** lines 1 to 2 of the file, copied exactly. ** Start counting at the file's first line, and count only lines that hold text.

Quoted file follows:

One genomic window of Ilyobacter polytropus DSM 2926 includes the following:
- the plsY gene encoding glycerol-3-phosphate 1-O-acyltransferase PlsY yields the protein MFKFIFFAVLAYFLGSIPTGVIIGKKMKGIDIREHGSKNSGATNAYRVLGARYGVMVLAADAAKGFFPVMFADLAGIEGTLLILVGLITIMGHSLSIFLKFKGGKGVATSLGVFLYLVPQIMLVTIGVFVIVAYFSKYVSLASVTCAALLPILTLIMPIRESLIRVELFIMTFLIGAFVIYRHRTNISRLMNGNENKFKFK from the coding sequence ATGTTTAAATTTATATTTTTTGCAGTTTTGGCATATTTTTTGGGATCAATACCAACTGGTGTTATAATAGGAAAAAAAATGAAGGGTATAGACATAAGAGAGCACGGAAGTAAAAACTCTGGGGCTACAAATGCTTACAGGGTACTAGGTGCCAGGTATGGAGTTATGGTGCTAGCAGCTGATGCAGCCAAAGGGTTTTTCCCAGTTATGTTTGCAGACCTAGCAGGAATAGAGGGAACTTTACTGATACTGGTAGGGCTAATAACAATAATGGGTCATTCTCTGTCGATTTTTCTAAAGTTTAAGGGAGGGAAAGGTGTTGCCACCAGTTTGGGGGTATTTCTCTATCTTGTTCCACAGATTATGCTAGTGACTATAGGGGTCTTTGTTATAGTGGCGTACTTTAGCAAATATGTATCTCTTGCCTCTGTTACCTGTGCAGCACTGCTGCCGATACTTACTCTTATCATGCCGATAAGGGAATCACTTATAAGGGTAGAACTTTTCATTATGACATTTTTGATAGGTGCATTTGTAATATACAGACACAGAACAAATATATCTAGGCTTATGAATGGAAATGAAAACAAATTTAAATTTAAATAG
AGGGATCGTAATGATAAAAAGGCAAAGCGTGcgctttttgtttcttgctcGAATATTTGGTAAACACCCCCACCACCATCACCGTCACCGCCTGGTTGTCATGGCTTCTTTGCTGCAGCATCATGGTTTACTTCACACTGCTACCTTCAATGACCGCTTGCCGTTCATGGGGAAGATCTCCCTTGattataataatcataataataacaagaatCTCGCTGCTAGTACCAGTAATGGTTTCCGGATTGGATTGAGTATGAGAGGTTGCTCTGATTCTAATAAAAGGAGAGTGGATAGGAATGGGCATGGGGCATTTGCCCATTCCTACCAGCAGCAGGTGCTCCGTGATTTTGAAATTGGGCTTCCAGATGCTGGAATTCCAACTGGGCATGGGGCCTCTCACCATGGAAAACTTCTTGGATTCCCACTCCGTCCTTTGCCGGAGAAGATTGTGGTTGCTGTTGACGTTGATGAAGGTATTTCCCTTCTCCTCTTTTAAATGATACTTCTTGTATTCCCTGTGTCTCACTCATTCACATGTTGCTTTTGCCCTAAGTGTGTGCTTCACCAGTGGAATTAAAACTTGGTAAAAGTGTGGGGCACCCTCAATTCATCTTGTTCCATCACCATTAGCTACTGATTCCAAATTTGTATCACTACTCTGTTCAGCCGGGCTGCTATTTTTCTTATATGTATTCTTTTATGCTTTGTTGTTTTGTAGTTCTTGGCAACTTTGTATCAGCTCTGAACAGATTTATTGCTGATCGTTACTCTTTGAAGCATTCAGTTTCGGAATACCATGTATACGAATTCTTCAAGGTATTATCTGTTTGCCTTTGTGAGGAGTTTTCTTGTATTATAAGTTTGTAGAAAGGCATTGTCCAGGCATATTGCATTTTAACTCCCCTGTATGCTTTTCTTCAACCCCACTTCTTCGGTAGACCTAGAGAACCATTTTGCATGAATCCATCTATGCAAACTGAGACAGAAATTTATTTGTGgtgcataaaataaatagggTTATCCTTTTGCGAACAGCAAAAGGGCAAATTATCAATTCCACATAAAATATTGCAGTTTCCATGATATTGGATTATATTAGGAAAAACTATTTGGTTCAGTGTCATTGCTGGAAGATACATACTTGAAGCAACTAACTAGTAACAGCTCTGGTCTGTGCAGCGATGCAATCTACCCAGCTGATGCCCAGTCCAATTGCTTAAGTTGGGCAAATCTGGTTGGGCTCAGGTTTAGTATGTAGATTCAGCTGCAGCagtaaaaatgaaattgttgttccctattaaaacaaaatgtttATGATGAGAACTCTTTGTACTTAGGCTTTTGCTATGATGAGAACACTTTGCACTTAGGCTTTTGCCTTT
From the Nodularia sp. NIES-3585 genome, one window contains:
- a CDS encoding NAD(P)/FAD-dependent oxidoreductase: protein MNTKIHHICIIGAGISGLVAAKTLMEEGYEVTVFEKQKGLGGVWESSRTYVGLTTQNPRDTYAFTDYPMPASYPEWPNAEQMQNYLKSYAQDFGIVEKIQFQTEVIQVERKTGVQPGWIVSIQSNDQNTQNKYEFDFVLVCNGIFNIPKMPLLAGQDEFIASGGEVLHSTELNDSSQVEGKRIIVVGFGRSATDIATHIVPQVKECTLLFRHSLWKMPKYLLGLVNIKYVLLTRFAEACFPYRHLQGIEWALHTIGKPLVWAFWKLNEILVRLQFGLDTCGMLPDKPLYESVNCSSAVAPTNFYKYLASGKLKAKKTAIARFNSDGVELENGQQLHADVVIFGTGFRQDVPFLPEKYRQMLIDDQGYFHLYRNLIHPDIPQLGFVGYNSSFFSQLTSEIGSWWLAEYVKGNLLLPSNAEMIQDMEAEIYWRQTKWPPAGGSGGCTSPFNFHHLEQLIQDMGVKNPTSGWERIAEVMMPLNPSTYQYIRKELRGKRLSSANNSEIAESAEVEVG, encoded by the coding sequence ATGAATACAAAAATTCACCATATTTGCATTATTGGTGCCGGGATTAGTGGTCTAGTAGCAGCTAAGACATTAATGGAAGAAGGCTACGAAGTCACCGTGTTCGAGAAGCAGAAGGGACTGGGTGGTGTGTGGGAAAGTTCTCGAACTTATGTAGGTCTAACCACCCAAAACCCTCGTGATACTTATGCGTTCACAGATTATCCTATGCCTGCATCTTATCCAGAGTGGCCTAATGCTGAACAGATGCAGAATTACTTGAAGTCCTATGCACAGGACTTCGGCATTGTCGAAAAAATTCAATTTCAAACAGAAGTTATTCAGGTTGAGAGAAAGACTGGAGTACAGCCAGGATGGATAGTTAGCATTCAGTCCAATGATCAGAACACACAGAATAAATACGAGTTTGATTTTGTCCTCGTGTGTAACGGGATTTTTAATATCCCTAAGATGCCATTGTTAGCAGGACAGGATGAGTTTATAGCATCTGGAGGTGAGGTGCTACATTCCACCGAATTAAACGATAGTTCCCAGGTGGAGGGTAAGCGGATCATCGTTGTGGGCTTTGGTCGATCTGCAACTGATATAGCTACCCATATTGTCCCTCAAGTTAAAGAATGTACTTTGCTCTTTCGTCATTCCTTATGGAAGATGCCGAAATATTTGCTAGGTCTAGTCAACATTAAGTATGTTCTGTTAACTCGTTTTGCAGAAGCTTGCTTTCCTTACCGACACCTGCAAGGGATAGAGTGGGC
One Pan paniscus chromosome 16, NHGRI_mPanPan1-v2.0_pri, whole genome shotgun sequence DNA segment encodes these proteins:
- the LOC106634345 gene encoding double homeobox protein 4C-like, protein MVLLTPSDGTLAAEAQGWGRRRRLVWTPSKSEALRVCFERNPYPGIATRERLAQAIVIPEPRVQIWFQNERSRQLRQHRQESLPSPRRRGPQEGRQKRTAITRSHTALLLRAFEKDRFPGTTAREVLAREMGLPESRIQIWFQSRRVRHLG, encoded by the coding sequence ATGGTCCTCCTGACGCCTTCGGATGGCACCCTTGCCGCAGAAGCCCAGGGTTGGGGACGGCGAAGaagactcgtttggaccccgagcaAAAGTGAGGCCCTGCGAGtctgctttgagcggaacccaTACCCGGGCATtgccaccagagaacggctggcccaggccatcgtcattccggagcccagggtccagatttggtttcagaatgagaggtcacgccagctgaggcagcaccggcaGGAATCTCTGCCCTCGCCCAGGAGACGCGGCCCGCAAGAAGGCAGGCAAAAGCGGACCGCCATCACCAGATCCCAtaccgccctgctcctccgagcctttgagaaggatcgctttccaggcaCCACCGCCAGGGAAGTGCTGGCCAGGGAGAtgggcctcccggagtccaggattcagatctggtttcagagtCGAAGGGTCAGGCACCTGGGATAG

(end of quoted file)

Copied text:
One genomic window of Ilyobacter polytropus DSM 2926 includes the following:
- the plsY gene encoding glycerol-3-phosphate 1-O-acyltransferase PlsY yields the protein MFKFIFFAVLAYFLGSIPTGVIIGKKMKGIDIREHGSKNSGATNAYRVLGARYGVMVLAADAAKGFFPVMFADLAGIEGTLLILVGLITIMGHSLSIFLKFKGGKGVATSLGVFLYLVPQIMLVTIGVFVIVAYFSKYVSLASVTCAALLPILTLIMPIRESLIRVELFIMTFLIGAFVIYRHRTNISRLMNGNENKFKFK from the coding sequence ATGTTTAAATTTATATTTTTTGCAGTTTTGGCATATTTTTTGGGATCAATACCAACTGGTGTTATAATAGGAAAAAAAATGAAGGGTATAGACATAAGAGAGCACGGAAGTAAAAACTCTGGGGCTACAAATGCTTACAGGGTACTAGGTGCCAGGTATGGAGTTATGGTGCTAGCAGCTGATGCAGCCAAAGGGTTTTTCCCAGTTATGTTTGCAGACCTAGCAGGAATAGAGGGAACTTTACTGATACTGGTAGGGCTAATAACAATAATGGGTCATTCTCTGTCGATTTTTCTAAAGTTTAAGGGAGGGAAAGGTGTTGCCACCAGTTTGGGGGTATTTCTCTATCTTGTTCCACAGATTATGCTAGTGACTATAGGGGTCTTTGTTATAGTGGCGTACTTTAGCAAATATGTATCTCTTGCCTCTGTTACCTGTGCAGCACTGCTGCCGATACTTACTCTTATCATGCCGATAAGGGAATCACTTATAAGGGTAGAACTTTTCATTATGACATTTTTGATAGGTGCATTTGTAATATACAGACACAGAACAAATATATCTAGGCTTATGAATGGAAATGAAAACAAATTTAAATTTAAATAG